This is why a really good boom operator is so important.
There are a few things you can do to try to lower the noise floor in the recordings, such as multiband expanding, noise reduction, etc... but as far as reverb goes, there's not a whole lot you can do. As far as the recordings sounding different, do you mean the timbre of the sound? The frequency content? The reverb? If it's the frequency response and timbre, you can work with that a bit with compression, eq, and similar tools. With the reverb, again, you can't really take any out, you can only add reverb. You could try dirtying up your closer shots a little bit to make them match a bit more.
Also, remember that perspective sounds for something too. If you have a wide shot with a little bit of reverb, then a close up with a lot less, that can be ok, as long as the difference is within reason, because it's how we actually perceive things in real life.
But again, I stress that this is where an experienced boom op comes in handy. A good boom op will be able to work with the room and grab a good angle and get the best sound possible out of a situation. He can also recommend when wires are absolutely necessary.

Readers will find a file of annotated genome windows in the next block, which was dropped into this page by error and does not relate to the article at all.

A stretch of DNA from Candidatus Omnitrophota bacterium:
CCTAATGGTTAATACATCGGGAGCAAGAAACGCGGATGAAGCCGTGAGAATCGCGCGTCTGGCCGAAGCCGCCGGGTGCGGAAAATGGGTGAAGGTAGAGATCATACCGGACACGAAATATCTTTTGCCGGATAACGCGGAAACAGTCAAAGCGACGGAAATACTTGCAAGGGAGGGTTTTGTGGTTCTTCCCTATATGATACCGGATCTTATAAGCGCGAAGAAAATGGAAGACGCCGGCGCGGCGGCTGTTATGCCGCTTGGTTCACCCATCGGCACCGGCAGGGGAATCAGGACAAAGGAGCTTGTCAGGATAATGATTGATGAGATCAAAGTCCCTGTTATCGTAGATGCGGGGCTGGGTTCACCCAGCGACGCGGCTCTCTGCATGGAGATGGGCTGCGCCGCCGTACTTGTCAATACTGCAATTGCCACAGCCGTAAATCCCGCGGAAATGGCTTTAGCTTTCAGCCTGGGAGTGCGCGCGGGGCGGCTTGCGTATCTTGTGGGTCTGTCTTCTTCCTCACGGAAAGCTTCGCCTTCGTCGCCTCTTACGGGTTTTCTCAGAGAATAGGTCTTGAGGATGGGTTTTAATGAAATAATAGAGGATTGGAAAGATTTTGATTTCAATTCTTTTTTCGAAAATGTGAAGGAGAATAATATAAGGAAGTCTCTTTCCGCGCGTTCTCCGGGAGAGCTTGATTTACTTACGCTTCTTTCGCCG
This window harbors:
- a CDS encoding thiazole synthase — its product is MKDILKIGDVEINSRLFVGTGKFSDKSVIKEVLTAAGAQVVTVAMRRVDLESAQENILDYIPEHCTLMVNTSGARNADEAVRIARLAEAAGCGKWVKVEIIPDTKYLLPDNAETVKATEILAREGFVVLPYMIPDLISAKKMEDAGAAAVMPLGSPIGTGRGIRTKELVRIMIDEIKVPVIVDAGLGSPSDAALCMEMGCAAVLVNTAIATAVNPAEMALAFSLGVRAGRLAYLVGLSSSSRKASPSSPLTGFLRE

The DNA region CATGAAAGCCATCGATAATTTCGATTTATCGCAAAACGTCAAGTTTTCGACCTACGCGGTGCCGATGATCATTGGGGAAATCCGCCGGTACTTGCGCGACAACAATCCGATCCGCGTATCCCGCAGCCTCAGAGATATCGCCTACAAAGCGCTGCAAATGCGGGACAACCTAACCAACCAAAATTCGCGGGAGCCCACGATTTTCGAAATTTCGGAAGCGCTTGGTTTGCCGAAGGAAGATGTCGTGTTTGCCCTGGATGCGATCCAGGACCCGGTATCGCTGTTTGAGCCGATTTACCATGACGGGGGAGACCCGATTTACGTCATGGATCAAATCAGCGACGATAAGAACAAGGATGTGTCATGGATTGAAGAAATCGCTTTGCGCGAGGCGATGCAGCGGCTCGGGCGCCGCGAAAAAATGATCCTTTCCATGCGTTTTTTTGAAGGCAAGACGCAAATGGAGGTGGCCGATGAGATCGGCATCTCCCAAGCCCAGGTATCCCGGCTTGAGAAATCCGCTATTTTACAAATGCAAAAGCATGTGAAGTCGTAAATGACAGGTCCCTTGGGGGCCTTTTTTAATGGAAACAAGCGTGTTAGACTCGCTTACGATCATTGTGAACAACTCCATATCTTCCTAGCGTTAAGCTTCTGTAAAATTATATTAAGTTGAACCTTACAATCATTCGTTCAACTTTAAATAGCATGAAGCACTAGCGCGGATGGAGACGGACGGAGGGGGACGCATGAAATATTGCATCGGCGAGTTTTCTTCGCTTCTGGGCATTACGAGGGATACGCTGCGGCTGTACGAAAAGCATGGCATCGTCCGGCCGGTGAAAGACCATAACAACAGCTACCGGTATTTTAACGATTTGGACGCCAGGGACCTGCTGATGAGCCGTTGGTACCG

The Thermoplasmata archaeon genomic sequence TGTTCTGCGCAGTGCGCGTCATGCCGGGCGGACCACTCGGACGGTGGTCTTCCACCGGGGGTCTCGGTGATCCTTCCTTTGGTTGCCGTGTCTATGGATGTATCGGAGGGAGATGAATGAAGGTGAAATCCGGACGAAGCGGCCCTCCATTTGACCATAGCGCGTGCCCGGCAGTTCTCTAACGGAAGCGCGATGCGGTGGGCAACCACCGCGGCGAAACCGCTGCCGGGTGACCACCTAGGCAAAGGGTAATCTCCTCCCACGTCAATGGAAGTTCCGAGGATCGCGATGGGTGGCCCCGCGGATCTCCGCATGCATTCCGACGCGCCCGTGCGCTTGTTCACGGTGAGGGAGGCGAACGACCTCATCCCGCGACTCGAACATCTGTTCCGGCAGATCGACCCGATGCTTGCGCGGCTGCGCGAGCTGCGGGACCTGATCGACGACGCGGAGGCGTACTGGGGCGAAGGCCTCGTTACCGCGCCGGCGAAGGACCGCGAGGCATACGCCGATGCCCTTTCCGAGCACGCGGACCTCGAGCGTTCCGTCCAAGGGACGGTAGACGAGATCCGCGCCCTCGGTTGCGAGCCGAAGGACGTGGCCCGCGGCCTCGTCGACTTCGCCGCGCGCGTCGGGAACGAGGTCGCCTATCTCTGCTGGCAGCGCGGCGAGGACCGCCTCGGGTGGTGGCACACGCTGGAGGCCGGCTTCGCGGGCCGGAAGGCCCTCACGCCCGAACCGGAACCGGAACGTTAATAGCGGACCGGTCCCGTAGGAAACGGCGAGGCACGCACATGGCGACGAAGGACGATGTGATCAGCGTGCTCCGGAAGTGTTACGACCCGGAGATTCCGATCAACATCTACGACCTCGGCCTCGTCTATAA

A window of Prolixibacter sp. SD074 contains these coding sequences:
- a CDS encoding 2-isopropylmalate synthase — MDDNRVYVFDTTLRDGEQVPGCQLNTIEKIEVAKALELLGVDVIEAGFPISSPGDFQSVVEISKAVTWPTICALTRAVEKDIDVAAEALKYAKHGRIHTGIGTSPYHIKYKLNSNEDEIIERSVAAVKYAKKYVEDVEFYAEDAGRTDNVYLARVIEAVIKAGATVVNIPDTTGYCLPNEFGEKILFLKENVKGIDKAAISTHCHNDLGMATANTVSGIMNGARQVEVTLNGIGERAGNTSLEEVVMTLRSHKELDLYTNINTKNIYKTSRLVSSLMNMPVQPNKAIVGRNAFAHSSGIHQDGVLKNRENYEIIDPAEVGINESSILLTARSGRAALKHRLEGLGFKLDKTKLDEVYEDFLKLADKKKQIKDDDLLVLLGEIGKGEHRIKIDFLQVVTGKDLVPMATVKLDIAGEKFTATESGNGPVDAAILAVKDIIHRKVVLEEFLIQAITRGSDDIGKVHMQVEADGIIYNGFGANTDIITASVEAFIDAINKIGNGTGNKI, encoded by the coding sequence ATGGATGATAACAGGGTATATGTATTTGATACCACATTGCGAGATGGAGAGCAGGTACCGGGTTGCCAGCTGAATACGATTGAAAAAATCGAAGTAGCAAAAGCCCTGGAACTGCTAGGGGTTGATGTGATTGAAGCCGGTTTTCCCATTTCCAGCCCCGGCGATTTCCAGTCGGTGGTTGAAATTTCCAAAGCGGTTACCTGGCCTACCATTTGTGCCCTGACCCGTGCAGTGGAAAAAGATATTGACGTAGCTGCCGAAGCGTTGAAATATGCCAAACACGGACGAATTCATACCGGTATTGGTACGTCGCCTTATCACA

In the future, try to grab a boom op that has at least some decent experience. If you can't get one for whatever reason, there are a few things to know about boom placement:
Ride the frame line as close as possible.
With a good boom mic, even rotating it an inch can change the sound. Listen to the sound you're getting to make sure you're getting mostly dialogue, and little room noise. If you're getting reflection from a wall, articulate the mic so that the wall is at the side of the mic instead of in front of it.
ALWAYS aim the mic at the solarplexis. NOT in the general direction of the actor. NOT at the actor's mouth, head, face, etc... ONLY the solarplexis. FYI, the solarplexis is basically the sternum.
Avoid booming from below if at all possible. If you aim up, you open yourself up to a world of problems.
Let me know if you'd like me to expand on anything or explain anything differently.
Oh, and as the other guys said, ADR is always an option, but unless you have VERY talented actors, it's probably not going to work out well. ADR lacks the emotion and conviction of the moment. All of the concentration of the actor goes into the timing.